It seems like everybody has something to say about Apple's iPad, so in the interests of complete redundancy I thought I'd chime in.
I should say up-front that I've never seen a real, live iPad, have only a vague idea of what it can do, and have no intentions of buying one. In other words, I'm much like all the other ill-informed pundits out there.
So let me begin with a confession: I love books of the dead tree variety. I actually collect books (I've just finished reading a first edition of Steinbeck's The Moon is Down), and I'm currently wading through all of Dickens' novels after buying a used set from the 1900s. So the iPad phenom got me thinking: what if things got reversed, and in a parallel universe the iPad came before the invention of books?
I get that the iPad can stream video, host a bewildering range of applications, and can make pretty good buttered toast. It's a multi-functional device, but its primary use-case is to provide a new platform for books and book-like content. The ability to meld multimedia content is pretty cool, as is the ability to bring the conventions of Web content to the format of the book. But as a portable tool for conveying a linear narrative, it has a bunch of issues. There's the bed-and-beach problem (you want to read a skinny computer in either location?). There's the drop-and-dry problem (I might handle my Steinbeck carefully, but a paperback is pretty indestructible). There's the share-and-sell problem (I'm not enthralled by some of the lock-in issues around the content I might buy). And have I mentioned battery life? In my parallel universe, if you had an iPad and no books, I think some latter-day Gutenberg might invent them anyway.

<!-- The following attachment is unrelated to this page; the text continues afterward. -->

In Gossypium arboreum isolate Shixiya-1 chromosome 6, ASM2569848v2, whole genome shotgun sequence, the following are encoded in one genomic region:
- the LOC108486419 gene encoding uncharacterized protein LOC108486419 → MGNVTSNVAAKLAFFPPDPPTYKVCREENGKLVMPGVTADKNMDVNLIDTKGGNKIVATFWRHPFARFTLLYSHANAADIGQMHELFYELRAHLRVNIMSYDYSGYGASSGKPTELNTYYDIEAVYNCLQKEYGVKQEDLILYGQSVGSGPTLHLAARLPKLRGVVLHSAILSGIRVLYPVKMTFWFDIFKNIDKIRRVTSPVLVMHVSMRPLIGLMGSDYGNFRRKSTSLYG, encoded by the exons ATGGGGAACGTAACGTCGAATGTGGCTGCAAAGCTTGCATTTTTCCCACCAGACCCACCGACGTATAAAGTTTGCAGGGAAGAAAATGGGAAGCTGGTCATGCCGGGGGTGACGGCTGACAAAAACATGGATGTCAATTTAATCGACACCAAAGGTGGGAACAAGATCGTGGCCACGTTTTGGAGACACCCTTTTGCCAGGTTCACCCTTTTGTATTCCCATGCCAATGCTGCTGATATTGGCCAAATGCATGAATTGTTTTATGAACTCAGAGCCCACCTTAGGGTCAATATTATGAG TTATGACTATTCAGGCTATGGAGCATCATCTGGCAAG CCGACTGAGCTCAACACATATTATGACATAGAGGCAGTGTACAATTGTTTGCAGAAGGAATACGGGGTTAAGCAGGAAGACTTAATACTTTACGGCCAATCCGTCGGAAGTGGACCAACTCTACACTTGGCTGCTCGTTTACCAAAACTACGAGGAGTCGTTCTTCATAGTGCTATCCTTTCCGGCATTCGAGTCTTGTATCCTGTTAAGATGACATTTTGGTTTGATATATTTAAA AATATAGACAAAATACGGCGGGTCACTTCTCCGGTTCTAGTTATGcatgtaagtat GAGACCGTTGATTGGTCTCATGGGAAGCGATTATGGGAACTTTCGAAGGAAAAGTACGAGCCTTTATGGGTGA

I know I'm a Luddite on this. My guess is, the current iPad will be a complete flop but some later incarnation will be a wild success. And books will become history. I have no idea how this will change what we read - would Steinbeck and Dickens exist in an iPad age?